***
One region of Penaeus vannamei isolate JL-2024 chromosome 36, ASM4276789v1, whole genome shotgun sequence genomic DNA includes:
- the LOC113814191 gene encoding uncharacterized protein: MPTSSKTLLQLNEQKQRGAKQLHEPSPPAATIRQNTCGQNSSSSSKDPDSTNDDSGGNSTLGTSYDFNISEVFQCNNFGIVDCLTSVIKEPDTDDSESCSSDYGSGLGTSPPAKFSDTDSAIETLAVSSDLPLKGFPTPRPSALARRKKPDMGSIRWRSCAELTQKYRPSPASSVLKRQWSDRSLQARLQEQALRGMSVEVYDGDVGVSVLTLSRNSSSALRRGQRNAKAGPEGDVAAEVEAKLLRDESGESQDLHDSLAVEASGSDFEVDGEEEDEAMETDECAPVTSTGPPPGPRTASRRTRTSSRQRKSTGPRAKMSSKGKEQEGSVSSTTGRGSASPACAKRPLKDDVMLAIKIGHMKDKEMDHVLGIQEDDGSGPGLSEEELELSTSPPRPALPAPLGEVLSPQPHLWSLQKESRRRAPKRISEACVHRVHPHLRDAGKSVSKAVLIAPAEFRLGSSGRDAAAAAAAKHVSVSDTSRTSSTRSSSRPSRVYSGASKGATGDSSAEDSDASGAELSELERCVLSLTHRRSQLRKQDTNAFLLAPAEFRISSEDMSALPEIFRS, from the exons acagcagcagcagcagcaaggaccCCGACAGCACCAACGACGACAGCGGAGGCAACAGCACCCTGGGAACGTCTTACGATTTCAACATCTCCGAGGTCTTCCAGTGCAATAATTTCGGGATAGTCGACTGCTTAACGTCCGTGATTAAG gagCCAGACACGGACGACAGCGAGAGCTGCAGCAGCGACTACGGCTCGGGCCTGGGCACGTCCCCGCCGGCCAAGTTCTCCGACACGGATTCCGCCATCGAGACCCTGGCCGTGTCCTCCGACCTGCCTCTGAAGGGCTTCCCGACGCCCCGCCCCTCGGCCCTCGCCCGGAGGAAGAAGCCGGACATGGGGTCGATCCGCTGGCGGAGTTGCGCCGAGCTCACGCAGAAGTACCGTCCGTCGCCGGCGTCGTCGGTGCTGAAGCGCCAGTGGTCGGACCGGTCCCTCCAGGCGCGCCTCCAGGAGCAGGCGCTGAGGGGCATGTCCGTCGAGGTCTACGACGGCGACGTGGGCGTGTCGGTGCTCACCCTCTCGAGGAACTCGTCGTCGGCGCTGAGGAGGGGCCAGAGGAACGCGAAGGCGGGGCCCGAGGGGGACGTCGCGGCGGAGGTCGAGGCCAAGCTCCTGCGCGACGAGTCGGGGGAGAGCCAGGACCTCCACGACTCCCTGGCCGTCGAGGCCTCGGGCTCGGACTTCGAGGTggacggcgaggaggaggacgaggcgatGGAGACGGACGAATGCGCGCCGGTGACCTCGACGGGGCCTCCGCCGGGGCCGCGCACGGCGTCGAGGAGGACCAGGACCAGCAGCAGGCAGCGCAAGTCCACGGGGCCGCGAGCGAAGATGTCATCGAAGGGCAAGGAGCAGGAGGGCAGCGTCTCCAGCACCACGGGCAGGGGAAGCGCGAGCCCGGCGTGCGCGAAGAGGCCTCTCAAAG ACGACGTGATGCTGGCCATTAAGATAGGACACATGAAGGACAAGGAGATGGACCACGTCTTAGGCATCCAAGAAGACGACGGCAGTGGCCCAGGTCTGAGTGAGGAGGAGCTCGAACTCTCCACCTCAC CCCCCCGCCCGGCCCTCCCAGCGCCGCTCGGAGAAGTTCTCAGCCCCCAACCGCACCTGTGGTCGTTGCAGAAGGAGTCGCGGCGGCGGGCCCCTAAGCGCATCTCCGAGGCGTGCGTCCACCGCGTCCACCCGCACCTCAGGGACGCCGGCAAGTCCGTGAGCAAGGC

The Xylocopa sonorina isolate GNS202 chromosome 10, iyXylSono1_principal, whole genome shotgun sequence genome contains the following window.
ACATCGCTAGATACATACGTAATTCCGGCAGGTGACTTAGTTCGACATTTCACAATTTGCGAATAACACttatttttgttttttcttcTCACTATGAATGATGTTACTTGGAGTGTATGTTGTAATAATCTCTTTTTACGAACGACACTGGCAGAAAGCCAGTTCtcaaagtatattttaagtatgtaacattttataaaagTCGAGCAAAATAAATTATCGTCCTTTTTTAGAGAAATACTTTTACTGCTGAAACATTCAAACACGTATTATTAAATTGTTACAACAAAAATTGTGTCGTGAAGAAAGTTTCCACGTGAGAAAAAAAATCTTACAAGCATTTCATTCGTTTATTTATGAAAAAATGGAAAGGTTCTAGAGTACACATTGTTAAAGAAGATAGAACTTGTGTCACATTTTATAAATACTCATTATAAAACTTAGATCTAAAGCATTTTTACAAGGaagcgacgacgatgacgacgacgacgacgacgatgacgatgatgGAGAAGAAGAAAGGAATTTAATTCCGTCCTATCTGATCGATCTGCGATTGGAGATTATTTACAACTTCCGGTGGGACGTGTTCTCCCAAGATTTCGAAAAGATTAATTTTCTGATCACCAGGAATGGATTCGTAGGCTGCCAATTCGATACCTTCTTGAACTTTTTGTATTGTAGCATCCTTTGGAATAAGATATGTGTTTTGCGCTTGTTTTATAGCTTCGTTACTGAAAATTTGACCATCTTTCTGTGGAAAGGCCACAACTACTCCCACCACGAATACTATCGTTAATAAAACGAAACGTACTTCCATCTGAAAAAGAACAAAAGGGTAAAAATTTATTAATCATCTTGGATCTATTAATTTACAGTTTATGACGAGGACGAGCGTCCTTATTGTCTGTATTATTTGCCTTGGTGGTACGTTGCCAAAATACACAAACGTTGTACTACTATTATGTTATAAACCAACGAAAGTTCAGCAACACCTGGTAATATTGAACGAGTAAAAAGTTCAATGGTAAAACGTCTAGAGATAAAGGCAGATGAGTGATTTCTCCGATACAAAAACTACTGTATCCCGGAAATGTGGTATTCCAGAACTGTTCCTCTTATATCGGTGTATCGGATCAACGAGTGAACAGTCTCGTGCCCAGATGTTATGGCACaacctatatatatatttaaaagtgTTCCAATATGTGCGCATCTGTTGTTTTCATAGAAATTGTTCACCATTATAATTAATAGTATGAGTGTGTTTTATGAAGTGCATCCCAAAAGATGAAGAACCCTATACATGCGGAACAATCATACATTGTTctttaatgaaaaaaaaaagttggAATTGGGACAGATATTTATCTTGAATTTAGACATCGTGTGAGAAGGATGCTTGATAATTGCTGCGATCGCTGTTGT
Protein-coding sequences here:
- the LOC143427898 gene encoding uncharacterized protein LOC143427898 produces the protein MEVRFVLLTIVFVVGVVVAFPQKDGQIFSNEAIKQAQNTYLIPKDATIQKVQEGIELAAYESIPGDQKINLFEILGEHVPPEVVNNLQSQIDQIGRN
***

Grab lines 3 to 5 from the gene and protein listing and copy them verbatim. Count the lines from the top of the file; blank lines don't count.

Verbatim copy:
The Xylocopa sonorina isolate GNS202 chromosome 10, iyXylSono1_principal, whole genome shotgun sequence genome contains the following window.
ACATCGCTAGATACATACGTAATTCCGGCAGGTGACTTAGTTCGACATTTCACAATTTGCGAATAACACttatttttgttttttcttcTCACTATGAATGATGTTACTTGGAGTGTATGTTGTAATAATCTCTTTTTACGAACGACACTGGCAGAAAGCCAGTTCtcaaagtatattttaagtatgtaacattttataaaagTCGAGCAAAATAAATTATCGTCCTTTTTTAGAGAAATACTTTTACTGCTGAAACATTCAAACACGTATTATTAAATTGTTACAACAAAAATTGTGTCGTGAAGAAAGTTTCCACGTGAGAAAAAAAATCTTACAAGCATTTCATTCGTTTATTTATGAAAAAATGGAAAGGTTCTAGAGTACACATTGTTAAAGAAGATAGAACTTGTGTCACATTTTATAAATACTCATTATAAAACTTAGATCTAAAGCATTTTTACAAGGaagcgacgacgatgacgacgacgacgacgacgatgacgatgatgGAGAAGAAGAAAGGAATTTAATTCCGTCCTATCTGATCGATCTGCGATTGGAGATTATTTACAACTTCCGGTGGGACGTGTTCTCCCAAGATTTCGAAAAGATTAATTTTCTGATCACCAGGAATGGATTCGTAGGCTGCCAATTCGATACCTTCTTGAACTTTTTGTATTGTAGCATCCTTTGGAATAAGATATGTGTTTTGCGCTTGTTTTATAGCTTCGTTACTGAAAATTTGACCATCTTTCTGTGGAAAGGCCACAACTACTCCCACCACGAATACTATCGTTAATAAAACGAAACGTACTTCCATCTGAAAAAGAACAAAAGGGTAAAAATTTATTAATCATCTTGGATCTATTAATTTACAGTTTATGACGAGGACGAGCGTCCTTATTGTCTGTATTATTTGCCTTGGTGGTACGTTGCCAAAATACACAAACGTTGTACTACTATTATGTTATAAACCAACGAAAGTTCAGCAACACCTGGTAATATTGAACGAGTAAAAAGTTCAATGGTAAAACGTCTAGAGATAAAGGCAGATGAGTGATTTCTCCGATACAAAAACTACTGTATCCCGGAAATGTGGTATTCCAGAACTGTTCCTCTTATATCGGTGTATCGGATCAACGAGTGAACAGTCTCGTGCCCAGATGTTATGGCACaacctatatatatatttaaaagtgTTCCAATATGTGCGCATCTGTTGTTTTCATAGAAATTGTTCACCATTATAATTAATAGTATGAGTGTGTTTTATGAAGTGCATCCCAAAAGATGAAGAACCCTATACATGCGGAACAATCATACATTGTTctttaatgaaaaaaaaaagttggAATTGGGACAGATATTTATCTTGAATTTAGACATCGTGTGAGAAGGATGCTTGATAATTGCTGCGATCGCTGTTGT
Protein-coding sequences here: